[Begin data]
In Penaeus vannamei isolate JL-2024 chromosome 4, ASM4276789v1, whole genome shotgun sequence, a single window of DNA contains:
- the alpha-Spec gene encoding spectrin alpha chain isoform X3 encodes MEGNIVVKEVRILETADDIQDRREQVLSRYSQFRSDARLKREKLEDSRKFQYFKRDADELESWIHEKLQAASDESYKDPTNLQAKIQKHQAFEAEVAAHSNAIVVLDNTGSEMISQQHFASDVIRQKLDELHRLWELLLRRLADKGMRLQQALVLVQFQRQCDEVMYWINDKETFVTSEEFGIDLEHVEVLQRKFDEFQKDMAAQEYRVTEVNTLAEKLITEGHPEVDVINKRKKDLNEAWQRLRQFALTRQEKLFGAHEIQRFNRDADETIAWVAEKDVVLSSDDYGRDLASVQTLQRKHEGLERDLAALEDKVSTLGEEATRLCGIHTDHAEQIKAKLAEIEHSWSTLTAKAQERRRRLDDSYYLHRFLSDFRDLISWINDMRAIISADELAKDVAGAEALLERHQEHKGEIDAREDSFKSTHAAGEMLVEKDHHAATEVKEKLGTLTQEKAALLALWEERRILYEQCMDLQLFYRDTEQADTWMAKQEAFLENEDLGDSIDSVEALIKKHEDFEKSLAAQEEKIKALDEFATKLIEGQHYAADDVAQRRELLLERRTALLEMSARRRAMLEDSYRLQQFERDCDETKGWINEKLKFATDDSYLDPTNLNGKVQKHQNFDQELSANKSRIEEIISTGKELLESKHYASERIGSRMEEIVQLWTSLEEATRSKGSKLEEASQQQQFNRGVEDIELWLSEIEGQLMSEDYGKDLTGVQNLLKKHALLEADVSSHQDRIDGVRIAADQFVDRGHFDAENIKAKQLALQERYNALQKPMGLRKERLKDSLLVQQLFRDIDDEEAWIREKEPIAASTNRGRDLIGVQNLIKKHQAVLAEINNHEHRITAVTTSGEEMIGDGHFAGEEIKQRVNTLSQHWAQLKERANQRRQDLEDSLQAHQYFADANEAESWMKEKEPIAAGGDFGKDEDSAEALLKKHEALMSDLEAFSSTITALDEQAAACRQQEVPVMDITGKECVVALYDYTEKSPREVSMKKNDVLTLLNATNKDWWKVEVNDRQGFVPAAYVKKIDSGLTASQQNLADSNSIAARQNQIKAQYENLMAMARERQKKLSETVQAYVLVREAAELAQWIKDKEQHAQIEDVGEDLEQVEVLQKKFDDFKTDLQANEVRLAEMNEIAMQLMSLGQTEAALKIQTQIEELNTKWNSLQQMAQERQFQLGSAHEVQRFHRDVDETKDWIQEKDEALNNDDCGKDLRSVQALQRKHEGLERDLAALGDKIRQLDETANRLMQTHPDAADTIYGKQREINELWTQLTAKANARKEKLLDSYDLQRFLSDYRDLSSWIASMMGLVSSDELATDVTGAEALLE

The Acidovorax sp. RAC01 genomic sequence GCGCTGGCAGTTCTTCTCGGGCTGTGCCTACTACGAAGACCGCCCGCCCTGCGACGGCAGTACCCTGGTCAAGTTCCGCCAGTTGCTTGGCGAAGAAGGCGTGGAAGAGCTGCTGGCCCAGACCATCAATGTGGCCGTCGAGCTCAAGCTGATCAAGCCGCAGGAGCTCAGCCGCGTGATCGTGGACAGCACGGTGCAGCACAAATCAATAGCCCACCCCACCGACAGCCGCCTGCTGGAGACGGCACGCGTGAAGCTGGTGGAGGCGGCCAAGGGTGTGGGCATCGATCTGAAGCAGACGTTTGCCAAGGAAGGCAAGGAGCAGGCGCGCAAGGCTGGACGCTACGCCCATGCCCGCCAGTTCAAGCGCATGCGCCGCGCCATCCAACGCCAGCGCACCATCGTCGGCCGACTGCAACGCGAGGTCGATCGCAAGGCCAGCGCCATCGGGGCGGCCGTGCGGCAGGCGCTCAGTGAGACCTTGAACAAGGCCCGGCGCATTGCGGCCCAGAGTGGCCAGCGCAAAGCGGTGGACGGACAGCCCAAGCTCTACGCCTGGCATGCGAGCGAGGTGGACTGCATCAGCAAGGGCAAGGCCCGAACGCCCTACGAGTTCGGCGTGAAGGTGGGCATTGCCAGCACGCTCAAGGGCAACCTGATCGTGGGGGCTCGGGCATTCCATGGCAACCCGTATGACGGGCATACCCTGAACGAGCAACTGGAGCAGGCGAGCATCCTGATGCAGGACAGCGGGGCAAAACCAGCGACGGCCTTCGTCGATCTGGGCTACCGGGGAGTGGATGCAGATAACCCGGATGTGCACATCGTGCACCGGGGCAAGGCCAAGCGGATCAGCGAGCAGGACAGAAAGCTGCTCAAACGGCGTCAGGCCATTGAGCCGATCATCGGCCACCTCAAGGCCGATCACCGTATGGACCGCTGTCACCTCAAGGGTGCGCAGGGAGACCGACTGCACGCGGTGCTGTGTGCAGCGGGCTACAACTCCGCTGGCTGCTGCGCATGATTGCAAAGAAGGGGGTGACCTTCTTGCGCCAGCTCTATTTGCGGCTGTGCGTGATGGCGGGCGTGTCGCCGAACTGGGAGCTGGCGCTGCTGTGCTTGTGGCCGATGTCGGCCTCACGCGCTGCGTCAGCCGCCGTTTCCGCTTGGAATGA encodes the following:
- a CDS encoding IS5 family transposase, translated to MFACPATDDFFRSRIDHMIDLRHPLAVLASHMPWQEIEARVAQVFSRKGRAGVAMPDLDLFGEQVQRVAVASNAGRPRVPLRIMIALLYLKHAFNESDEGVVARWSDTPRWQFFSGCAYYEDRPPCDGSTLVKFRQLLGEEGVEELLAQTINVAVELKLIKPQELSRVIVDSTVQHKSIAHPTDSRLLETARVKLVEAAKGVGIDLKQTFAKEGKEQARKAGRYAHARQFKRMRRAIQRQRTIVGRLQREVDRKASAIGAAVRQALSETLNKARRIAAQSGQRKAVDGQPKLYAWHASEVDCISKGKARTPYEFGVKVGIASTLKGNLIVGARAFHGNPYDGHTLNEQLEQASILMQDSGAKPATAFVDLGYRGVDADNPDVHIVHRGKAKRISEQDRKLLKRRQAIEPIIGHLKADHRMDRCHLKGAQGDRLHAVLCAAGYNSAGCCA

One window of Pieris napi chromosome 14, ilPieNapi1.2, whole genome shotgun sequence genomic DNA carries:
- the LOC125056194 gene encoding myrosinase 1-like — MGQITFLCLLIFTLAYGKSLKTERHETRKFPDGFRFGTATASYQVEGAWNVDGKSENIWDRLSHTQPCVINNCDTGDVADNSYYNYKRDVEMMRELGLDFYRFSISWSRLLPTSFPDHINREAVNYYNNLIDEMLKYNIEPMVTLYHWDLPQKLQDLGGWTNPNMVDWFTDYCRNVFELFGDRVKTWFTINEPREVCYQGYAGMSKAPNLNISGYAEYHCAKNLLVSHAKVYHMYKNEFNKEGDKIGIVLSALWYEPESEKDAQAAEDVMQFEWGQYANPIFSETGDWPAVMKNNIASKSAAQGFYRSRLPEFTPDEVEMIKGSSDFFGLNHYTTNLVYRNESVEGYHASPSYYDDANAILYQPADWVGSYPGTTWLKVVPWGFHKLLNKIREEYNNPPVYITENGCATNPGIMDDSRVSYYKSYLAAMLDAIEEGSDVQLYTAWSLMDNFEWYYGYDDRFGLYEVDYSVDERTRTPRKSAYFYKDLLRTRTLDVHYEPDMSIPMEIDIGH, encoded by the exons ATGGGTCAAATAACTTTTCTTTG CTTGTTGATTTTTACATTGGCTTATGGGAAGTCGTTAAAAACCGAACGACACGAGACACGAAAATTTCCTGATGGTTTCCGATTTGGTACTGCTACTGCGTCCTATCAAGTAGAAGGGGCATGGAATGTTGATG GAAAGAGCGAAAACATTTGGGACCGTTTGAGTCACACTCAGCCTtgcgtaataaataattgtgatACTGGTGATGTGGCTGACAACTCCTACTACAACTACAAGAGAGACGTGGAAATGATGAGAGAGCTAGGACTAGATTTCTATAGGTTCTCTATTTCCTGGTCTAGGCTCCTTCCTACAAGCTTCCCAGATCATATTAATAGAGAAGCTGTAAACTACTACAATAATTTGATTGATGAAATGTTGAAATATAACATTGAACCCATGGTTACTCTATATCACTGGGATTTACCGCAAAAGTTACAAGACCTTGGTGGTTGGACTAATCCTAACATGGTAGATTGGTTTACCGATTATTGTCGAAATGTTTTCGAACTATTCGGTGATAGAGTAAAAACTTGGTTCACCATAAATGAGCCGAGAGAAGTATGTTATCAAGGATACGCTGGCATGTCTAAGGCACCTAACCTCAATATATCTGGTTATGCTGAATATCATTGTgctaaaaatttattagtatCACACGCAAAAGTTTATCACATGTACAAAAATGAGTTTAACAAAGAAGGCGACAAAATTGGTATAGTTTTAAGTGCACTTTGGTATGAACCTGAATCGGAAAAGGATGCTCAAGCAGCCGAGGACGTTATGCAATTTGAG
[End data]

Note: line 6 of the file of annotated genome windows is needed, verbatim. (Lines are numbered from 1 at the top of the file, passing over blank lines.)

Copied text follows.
- the LOC125056194 gene encoding myrosinase 1-like — MGQITFLCLLIFTLAYGKSLKTERHETRKFPDGFRFGTATASYQVEGAWNVDGKSENIWDRLSHTQPCVINNCDTGDVADNSYYNYKRDVEMMRELGLDFYRFSISWSRLLPTSFPDHINREAVNYYNNLIDEMLKYNIEPMVTLYHWDLPQKLQDLGGWTNPNMVDWFTDYCRNVFELFGDRVKTWFTINEPREVCYQGYAGMSKAPNLNISGYAEYHCAKNLLVSHAKVYHMYKNEFNKEGDKIGIVLSALWYEPESEKDAQAAEDVMQFEWGQYANPIFSETGDWPAVMKNNIASKSAAQGFYRSRLPEFTPDEVEMIKGSSDFFGLNHYTTNLVYRNESVEGYHASPSYYDDANAILYQPADWVGSYPGTTWLKVVPWGFHKLLNKIREEYNNPPVYITENGCATNPGIMDDSRVSYYKSYLAAMLDAIEEGSDVQLYTAWSLMDNFEWYYGYDDRFGLYEVDYSVDERTRTPRKSAYFYKDLLRTRTLDVHYEPDMSIPMEIDIGH, encoded by the exons ATGGGTCAAATAACTTTTCTTTG CTTGTTGATTTTTACATTGGCTTATGGGAAGTCGTTAAAAACCGAACGACACGAGACACGAAAATTTCCTGATGGTTTCCGATTTGGTACTGCTACTGCGTCCTATCAAGTAGAAGGGGCATGGAATGTTGATG GAAAGAGCGAAAACATTTGGGACCGTTTGAGTCACACTCAGCCTtgcgtaataaataattgtgatACTGGTGATGTGGCTGACAACTCCTACTACAACTACAAGAGAGACGTGGAAATGATGAGAGAGCTAGGACTAGATTTCTATAGGTTCTCTATTTCCTGGTCTAGGCTCCTTCCTACAAGCTTCCCAGATCATATTAATAGAGAAGCTGTAAACTACTACAATAATTTGATTGATGAAATGTTGAAATATAACATTGAACCCATGGTTACTCTATATCACTGGGATTTACCGCAAAAGTTACAAGACCTTGGTGGTTGGACTAATCCTAACATGGTAGATTGGTTTACCGATTATTGTCGAAATGTTTTCGAACTATTCGGTGATAGAGTAAAAACTTGGTTCACCATAAATGAGCCGAGAGAAGTATGTTATCAAGGATACGCTGGCATGTCTAAGGCACCTAACCTCAATATATCTGGTTATGCTGAATATCATTGTgctaaaaatttattagtatCACACGCAAAAGTTTATCACATGTACAAAAATGAGTTTAACAAAGAAGGCGACAAAATTGGTATAGTTTTAAGTGCACTTTGGTATGAACCTGAATCGGAAAAGGATGCTCAAGCAGCCGAGGACGTTATGCAATTTGAG